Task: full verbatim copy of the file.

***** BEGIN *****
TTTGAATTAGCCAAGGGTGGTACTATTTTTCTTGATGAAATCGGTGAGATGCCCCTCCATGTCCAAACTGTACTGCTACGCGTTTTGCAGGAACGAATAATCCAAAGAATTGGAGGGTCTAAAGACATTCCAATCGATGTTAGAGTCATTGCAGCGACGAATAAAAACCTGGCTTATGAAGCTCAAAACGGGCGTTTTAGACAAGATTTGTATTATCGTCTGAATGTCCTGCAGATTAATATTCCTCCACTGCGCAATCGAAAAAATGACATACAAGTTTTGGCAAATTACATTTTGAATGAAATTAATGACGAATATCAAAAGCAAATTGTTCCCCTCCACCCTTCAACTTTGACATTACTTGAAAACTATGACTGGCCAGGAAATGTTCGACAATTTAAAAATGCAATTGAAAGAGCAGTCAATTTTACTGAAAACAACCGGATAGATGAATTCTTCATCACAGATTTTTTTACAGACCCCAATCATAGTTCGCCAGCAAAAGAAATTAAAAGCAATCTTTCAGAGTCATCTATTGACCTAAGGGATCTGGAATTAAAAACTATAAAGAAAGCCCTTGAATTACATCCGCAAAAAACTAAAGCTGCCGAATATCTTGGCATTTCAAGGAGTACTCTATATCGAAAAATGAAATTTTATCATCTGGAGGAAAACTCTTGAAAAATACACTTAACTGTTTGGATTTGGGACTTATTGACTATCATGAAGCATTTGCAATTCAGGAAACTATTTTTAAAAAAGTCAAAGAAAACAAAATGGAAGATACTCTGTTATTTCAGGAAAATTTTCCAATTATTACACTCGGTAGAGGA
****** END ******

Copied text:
TTTGAATTAGCCAAGGGTGGTACTATTTTTCTTGATGAAATCGGTGAGATGCCCCTCCATGTCCAAACTGTACTGCTACGCGTTTTGCAGGAACGAATAATCCAAAGAATTGGAGGGTCTAAAGACATTCCAATCGATGTTAGAGTCATTGCAGCGACGAATAAAAACCTGGCTTATGAAGCTCAAAACGGGCGTTTTAGACAAGATTTGTATTATCGTCTGAATGTCCTGCAGATTAATATTCCTCCACTGCGCAATCGAAAAAATGACATACAAGTTTTGGCAAATTACATTTTGAATGAAATTAATGACGAATATCAAAAGCAAATTGTTCCCCTCCACCCTTCAACTTTGACATTACTTGAAAACTATGACTGGCCAGGAAATGTTCGACAATTTAAAAATGCAATTGAAAGAGCAGTCAATTTTACTGAAAACAACCGGATAGATGAATTCTTCATCACAGATTTTTTTACAGACCCCAATCATAGTTCGCCAGCAAAAGAAATTAAAAGCAATCTTTCAGAGTCATCTATTGACCTAAGGGATCTGGAATTAAAAACTATAAAGAAAGCCCTTGAATTACATCCGCAAAAAACTAAAGCTGCCGAATATCTTGGCATTTCAAGGAGTACTCTATATCGAAAAATGAAATTTTATCATCTGGAGGAAAACTCTTGAAAAATACACTTAACTGTTTGGATTTGGGACTTATTGACTATCATGAAGCATTTGCAATTCAGGAAACTATTTTTAAAAAAGTCAAAGAAAACAAAATGGAAGATACTCTGTTATTTCAGGAAAATTTTCCAATTATTACACTCGGTAGAGGA